• The mining and cement industries contribute over 10% of the world’s CO₂ emissions, but demand in both industries remains high.
  • It is, therefore, imperative that decarbonisation efforts should be accelerated.
  • A World Bank report in 2020 emphasised how all stakeholders along the mineral and renewable energy supply chains have a vital role to play in the transition to a cleaner energy system.

The green transition is increasing the demand for metals and minerals that are needed to produce wind turbines, solar panels, electric vehicles, battery storage, and other electronic equipment. Metals such as copper, lithium and vanadium, are central to green technologies and energy generation and storage.

In a 2020 report, the International Energy Agency states how clean energy technologies generally require more minerals than fossil fuel-based counterparts, with an electric car using five times as much minerals as a conventional car.

Meanwhile, global economic growth and urbanisation continue to increase the demand for cement. Investments in infrastructure provide people with increased mobility, better economic access, an improved quality of life and can lower inequality. However, with cement production contributing approximately 7-8% of CO₂ emissions and the mining industry between 4-7%, the path to a low-carbon, sustainable future and higher living standards does not look very green.

Mining and cement are at the heart of a green future

Mining and cement have traditionally been seen by the media and public as carbon intensive industries. But the truth is both play a key role for a green, low-carbon future, as well as being central to the realisation of the Paris Agreement and vital to the effective implementation of green recovery packages post-Covid-19.

A World Bank report in 2020 emphasised how “all stakeholders along the mineral and renewable energy supply chains have a vital role to play in the transition to a cleaner energy system to achieve Sustainable Development Goal 7 (Affordable and Clean Energy for All), while ensuring that it does not come at the cost of the climate, the environment, and people” and “the deployment of renewable energy is essential in helping us meet the Paris Agreement, even if it means that more minerals will be needed to get there”.

So, the green transition needs minerals and cement, there are no two ways about that.

—Thomas Schulz, CEO at FLSmidth

Mining and cement have traditionally been seen by the media and public as carbon intensive industries. But the truth is both play a key role for a green, low-carbon future, as well as being central to the realisation of the Paris Agreement and vital to the effective implementation of green recovery packages post-Covid-19.

A World Bank report in 2020 emphasised how “all stakeholders along the mineral and renewable energy supply chains have a vital role to play in the transition to a cleaner energy system to achieve Sustainable Development Goal 7 (Affordable and Clean Energy for All), while ensuring that it does not come at the cost of the climate, the environment, and people” and “the deployment of renewable energy is essential in helping us meet the Paris Agreement, even if it means that more minerals will be needed to get there”.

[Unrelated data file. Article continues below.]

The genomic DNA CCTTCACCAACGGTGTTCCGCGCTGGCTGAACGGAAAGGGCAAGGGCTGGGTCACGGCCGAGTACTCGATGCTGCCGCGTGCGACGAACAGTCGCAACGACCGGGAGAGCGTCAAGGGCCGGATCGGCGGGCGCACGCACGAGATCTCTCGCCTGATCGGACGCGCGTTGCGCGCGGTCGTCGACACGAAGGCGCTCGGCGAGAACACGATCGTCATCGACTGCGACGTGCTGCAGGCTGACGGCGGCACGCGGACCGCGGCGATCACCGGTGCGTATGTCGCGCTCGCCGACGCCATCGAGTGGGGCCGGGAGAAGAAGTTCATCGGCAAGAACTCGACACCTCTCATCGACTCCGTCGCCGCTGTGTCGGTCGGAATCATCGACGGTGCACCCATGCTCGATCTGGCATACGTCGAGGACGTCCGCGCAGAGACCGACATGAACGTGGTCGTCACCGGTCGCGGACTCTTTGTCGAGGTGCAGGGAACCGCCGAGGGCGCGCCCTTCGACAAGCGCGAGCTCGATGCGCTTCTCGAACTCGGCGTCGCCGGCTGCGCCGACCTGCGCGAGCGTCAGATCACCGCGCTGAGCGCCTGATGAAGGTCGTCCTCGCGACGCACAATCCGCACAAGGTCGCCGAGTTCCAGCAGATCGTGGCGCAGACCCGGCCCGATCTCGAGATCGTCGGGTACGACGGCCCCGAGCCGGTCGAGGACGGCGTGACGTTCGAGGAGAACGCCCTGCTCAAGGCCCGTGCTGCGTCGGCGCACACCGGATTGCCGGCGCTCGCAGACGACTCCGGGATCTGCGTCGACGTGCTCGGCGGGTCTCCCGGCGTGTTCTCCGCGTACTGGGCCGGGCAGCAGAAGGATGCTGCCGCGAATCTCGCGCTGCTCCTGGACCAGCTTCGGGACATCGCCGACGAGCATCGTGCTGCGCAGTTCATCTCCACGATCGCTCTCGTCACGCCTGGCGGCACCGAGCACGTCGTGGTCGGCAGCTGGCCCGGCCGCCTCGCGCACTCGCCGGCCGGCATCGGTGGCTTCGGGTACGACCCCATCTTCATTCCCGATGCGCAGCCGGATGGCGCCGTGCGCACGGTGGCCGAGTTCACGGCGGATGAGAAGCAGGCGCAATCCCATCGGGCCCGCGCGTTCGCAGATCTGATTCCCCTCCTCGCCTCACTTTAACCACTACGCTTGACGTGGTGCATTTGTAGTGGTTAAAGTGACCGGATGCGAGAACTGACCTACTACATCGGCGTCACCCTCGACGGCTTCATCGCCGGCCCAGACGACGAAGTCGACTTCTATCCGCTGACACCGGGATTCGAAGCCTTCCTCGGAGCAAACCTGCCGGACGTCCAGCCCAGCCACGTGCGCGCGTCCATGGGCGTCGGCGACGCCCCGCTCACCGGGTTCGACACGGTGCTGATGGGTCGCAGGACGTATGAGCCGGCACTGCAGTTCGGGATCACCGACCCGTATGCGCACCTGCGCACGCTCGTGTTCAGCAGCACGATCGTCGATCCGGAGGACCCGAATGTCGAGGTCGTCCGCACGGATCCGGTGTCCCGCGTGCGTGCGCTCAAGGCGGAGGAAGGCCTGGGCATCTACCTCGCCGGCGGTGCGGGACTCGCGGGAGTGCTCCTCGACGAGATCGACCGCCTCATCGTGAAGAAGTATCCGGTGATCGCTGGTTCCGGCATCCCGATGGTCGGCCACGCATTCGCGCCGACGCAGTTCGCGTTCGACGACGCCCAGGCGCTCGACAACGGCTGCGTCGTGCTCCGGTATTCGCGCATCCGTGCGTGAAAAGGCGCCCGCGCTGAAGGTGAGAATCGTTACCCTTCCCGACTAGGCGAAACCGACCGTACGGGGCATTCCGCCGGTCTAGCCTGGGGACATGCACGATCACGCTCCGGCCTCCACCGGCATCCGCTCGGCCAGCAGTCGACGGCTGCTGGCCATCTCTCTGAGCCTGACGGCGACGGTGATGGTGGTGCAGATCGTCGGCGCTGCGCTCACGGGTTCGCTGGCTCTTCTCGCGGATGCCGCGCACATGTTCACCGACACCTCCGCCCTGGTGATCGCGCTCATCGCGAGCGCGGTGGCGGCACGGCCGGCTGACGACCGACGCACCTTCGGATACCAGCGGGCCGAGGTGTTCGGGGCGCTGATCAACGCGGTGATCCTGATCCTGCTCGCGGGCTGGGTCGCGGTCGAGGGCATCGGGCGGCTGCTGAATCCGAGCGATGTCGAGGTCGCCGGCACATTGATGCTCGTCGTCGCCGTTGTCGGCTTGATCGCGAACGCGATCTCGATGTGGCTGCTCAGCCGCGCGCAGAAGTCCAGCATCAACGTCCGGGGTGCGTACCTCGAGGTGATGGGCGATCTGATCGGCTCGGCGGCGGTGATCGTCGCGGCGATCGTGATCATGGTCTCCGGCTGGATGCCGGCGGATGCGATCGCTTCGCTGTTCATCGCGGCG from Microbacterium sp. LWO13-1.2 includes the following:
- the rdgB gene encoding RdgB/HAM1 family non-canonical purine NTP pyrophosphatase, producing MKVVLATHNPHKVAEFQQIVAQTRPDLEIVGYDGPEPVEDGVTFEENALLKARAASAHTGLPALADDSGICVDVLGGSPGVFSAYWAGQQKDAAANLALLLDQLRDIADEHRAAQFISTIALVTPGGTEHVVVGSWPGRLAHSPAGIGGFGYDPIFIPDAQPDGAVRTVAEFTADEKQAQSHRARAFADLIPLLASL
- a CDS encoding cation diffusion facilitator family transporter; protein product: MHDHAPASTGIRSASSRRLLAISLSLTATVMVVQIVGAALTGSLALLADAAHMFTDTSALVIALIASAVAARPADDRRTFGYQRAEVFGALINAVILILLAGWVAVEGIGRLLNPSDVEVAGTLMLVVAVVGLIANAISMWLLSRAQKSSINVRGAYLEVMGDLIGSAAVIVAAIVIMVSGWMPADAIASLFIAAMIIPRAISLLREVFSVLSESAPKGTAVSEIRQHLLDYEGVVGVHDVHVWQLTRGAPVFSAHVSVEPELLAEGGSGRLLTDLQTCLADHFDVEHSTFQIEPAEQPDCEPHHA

So, the green transition needs minerals and cement, there are no two ways about that.

—Thomas Schulz, CEO at FLSmidth

The question is what actions need to be taken to transition these industries and accelerate solutions towards decarbonisation. At FLSmidth, we have dedicated the overall business and sustainability strategy, to addressing this question. We call it MissionZero. We need to move both the cement and mining industries towards zero emissions by 2030, which requires some drastic engineering decisions.

Solutions for the cement industry

Let us take the cement industry first. One of the key solutions here is finding alternative fuels. Producing cement is a very energy intensive process, demanding substantial energy to reach the heat needed for the processes involved. The combustion of fuels counts for 32% of the CO₂ emissions coming from the process. Traditionally fossil energy sources have been preferred for this process, as these provide a stable clean source of energy. But to reduce CO₂ emissions, energy substitution is required.

One energy source is the so-called Refuse Derived Fuels (RDF), where fossil fuel is substituted with the burning of garbage and used in the calcination process. We are seeing the positive effects from projects around the world; with the Vietnamese Cement company VICEM and Golden Bay Cement in New Zealand. In both cases solving two problems at the same time; you remove coal as the source of energy and you combat the waste issue at the same time.

Another CO₂ emission challenge for the cement industry is the use of clinker as the main ingredient. The calcination of the limestone clinker is actually the main source of CO₂ emission from the industry, representing as much of 57% of the total emission from the process. We want to lower the volume of clinker by accelerating deployment of clay calcination and promoting the use of clinker/clay/limestone blends to reduce emissions. The first step will be to demonstrate industrial-scale clay calcination for use as a binder, a second step is to decarbonise this process using electrification and renewable energy. Clay is particularly interesting as it is abundant in growth regions, which also face a lack of good quality limestone.